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No matter how many drills your facility conducts, or how comprehensive your disaster plan is, real crises virtually always present unique challenges to those charged with responding to them.
For case managers, that may mean temporarily having to perform functions that aren’t traditional case manager responsibilities, says Beverly Cunningham, RN, MS, president of Case Management Consultants, in Toledo, OH, and a former case management director. It also means establishing and maintaining good communication with payers as well as counterparts in other levels of care so that you can help to coordinate a flexible response in unusual circumstances.
"Coordination of care is really important for case managers," she says. "Because if you’re going to be inundated with patients, you’ve got to be able to plan where is the best site for this patient to be taken care of?’ We know that when you have more patients in the hospital than you can handle that everyone can’t be in the acute care setting."
Cunningham stresses that the key to effective coordination of care is communication. "One of the biggest challenges case managers have is that we all get so caught up in our episode of acute care that we don’t talk to other levels of care, whether it’s rehab or home care, and even those that are in our own continuum." It’s also crucial to have an effective system of discharge planning in place before a disaster occurs. "If you don’t have good communication with your families already, if you haven’t done your discharge planning ahead of time, and you wait until the last minute to do it, you’re not going to be able to do it very effectively," she says.
At Vanderbilt University Medical Center, a Level 1 trauma center in Nashville, TN, the standard for discharge planning is for all patients to be screened and a plan developed within 24 hours of admission, says Evelyn Koenig, director of case management. "If it looks like the patient isn’t going to be able to easily return home and may need nursing home or rehab or something like that, referrals are begun early on," she says. So in the event of a disaster situation, "with the majority of patients, it would be very easy to look at the record, know what the discharge plan was, and begin to facilitate finalizing that, if that’s possible based on the patient’s condition."
Vanderbilt also maintains relationships with other local hospitals as well as with some nursing homes and rehabilitation agencies. Because Vanderbilt is the only Level 1 trauma center in the area, it typically gets a different type of casualty than other facilities. "So even with patients who cannot be discharged to the community, we have agreements whereby they can be discharged or transferred to other hospitals to free our beds for the trauma victims that only we can handle," Koenig says.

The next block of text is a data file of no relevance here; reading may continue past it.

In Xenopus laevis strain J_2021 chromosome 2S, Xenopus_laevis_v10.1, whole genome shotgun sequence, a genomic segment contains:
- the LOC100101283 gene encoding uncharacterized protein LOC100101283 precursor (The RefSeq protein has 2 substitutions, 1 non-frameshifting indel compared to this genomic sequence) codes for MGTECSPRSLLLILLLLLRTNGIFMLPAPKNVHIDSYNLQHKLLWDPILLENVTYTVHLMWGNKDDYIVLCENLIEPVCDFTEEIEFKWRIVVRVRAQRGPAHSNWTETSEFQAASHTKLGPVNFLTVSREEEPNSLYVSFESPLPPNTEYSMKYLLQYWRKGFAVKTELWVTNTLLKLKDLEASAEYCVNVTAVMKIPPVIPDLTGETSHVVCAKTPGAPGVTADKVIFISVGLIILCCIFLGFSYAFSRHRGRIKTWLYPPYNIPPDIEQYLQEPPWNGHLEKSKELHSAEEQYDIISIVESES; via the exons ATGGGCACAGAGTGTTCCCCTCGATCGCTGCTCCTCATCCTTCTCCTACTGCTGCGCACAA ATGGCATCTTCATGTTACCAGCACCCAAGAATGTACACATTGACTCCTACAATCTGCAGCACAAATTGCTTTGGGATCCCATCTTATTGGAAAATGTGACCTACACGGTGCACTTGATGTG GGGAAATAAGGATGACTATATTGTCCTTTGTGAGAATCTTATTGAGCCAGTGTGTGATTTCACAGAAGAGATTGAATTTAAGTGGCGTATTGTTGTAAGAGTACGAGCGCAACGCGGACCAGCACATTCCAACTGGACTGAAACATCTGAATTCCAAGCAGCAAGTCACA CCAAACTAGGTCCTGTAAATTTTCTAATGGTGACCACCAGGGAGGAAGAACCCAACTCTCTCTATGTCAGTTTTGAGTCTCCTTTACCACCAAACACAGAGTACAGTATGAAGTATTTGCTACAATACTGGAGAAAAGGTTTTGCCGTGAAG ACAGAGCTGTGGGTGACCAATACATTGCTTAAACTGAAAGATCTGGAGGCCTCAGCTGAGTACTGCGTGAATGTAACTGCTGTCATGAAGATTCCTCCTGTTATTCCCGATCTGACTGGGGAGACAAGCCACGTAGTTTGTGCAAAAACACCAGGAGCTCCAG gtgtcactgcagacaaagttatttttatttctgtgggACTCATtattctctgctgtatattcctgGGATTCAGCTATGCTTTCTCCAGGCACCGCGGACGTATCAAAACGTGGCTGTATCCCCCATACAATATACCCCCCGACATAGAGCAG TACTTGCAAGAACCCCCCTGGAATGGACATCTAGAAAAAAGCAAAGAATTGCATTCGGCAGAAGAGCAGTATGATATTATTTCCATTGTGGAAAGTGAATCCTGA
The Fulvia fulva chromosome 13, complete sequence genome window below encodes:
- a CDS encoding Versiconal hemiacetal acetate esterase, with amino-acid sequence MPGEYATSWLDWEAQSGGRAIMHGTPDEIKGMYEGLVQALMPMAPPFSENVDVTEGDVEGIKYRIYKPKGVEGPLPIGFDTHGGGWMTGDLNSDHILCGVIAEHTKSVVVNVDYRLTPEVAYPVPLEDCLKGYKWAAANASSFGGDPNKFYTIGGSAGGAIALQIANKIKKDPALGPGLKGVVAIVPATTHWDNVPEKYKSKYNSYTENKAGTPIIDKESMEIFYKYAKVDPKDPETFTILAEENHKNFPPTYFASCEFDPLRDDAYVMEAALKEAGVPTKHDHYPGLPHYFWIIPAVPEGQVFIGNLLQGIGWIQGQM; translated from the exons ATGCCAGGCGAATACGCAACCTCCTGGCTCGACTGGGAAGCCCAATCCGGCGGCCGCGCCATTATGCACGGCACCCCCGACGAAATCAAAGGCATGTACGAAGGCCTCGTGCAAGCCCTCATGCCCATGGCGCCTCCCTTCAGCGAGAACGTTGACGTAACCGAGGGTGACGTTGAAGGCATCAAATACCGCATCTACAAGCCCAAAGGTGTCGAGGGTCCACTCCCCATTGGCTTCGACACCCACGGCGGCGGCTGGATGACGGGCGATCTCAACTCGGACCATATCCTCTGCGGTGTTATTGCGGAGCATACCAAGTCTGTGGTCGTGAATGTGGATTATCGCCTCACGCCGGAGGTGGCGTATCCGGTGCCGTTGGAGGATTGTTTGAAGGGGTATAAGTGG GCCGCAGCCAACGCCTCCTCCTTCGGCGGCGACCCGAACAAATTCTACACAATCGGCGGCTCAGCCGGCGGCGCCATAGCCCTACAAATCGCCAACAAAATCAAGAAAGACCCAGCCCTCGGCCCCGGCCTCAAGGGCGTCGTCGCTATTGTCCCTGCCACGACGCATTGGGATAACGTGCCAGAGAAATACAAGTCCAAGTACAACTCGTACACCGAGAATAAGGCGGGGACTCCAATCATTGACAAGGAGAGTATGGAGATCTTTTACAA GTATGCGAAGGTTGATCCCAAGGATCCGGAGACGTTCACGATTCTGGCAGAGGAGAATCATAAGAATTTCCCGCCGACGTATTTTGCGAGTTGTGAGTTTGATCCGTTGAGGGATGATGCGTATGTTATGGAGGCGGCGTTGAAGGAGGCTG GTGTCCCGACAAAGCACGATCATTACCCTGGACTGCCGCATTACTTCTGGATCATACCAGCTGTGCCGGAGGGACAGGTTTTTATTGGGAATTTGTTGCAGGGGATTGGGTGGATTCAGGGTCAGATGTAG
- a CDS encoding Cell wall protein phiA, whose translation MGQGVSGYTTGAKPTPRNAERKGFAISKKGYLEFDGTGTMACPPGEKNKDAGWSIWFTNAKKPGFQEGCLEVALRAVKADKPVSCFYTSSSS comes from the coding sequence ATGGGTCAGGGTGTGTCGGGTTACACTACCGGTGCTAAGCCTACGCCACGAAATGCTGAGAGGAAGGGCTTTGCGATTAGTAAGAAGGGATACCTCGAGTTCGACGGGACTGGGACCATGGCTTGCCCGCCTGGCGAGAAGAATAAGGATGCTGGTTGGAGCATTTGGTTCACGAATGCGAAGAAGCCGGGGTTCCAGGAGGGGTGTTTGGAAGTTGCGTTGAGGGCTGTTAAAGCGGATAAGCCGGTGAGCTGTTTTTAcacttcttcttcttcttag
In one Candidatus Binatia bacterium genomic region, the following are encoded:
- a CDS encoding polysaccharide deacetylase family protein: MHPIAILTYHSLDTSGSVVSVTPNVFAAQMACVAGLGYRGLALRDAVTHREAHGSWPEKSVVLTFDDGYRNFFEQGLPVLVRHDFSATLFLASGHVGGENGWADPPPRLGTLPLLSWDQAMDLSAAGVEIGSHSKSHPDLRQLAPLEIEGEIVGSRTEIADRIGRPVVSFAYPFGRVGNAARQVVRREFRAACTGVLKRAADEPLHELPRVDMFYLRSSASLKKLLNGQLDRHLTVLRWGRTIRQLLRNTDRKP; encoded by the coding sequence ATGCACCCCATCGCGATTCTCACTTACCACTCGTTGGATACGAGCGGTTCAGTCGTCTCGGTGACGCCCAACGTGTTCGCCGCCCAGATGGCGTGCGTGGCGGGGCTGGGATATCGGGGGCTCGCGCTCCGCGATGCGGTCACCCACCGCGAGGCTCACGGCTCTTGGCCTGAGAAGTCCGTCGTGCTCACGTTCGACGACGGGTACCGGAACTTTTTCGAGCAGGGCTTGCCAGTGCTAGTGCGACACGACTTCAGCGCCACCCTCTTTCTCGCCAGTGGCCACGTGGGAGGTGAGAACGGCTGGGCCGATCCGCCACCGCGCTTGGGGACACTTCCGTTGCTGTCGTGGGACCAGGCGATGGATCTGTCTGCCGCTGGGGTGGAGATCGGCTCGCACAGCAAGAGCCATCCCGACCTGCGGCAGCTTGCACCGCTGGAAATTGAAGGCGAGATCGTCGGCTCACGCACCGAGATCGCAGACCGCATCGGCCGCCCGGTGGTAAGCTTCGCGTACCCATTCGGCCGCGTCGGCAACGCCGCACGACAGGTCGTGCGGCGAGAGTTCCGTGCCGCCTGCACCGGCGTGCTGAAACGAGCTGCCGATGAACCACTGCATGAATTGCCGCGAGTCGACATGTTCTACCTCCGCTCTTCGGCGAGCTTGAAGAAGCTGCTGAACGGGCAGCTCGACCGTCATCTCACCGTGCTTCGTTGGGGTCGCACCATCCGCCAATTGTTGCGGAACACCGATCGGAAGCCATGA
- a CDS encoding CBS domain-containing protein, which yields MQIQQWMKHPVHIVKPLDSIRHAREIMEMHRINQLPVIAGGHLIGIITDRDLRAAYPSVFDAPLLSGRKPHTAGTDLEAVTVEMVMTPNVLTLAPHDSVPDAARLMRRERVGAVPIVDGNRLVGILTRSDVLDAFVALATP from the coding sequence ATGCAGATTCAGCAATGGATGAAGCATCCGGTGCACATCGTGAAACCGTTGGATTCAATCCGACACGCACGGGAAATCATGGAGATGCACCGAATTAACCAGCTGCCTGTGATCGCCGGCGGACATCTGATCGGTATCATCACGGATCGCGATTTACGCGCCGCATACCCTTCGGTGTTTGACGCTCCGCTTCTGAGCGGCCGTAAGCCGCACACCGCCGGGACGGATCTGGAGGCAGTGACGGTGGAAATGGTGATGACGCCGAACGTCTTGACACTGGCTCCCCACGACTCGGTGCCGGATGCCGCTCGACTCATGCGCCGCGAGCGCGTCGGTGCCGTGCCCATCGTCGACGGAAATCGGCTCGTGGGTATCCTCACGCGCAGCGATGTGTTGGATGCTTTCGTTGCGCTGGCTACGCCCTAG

When a mass disaster is called at Vanderbilt, it’s case management’s responsibility to open the discharge center. Case managers immediately assess the availability of beds for potential victims, determine which current patients who could be discharged right away, and facilitate discharges, if necessary, by sending those patients to the discharge center. At the discharge center, teams of social workers and nurse case managers process patients either to another level of care or the home, as appropriate. If normal means of transportation are disabled, the medical center would have access to Vanderbilt University buses.
In addition to their other responsibilities, social workers have primary responsibility to provide support to family members whose loved ones have been injured, or who come to the hospital looking for someone. "A visitor center is opened that’s actually run by our patient affairs department, but social work has primary responsibility to assist with counseling, comfort, grief, matching victims to family members, and that kind of thing," Koenig says. n
The unimaginable has happened in New York City. At Saint Vincents Hospital, less than three miles from the site of the World Trade Center attack, the disaster plan was put to the test as dedicated professionals rose to the unique challenge of responding to the attack. American Health Consultants, publisher of Hospital Case Management, invites you to learn from the firsthand experience of the professionals at Saint Vincents how to take a new look at your disaster plans so that you will be ready if the unimaginable happens in your community:
Each participant will have the opportunity to earn 1.5 free AMA Category 1 CME credits or approximately 2 free nursing contact hours. For details, visit www.ahcpub.com, or call (800) 688-2421 to register today!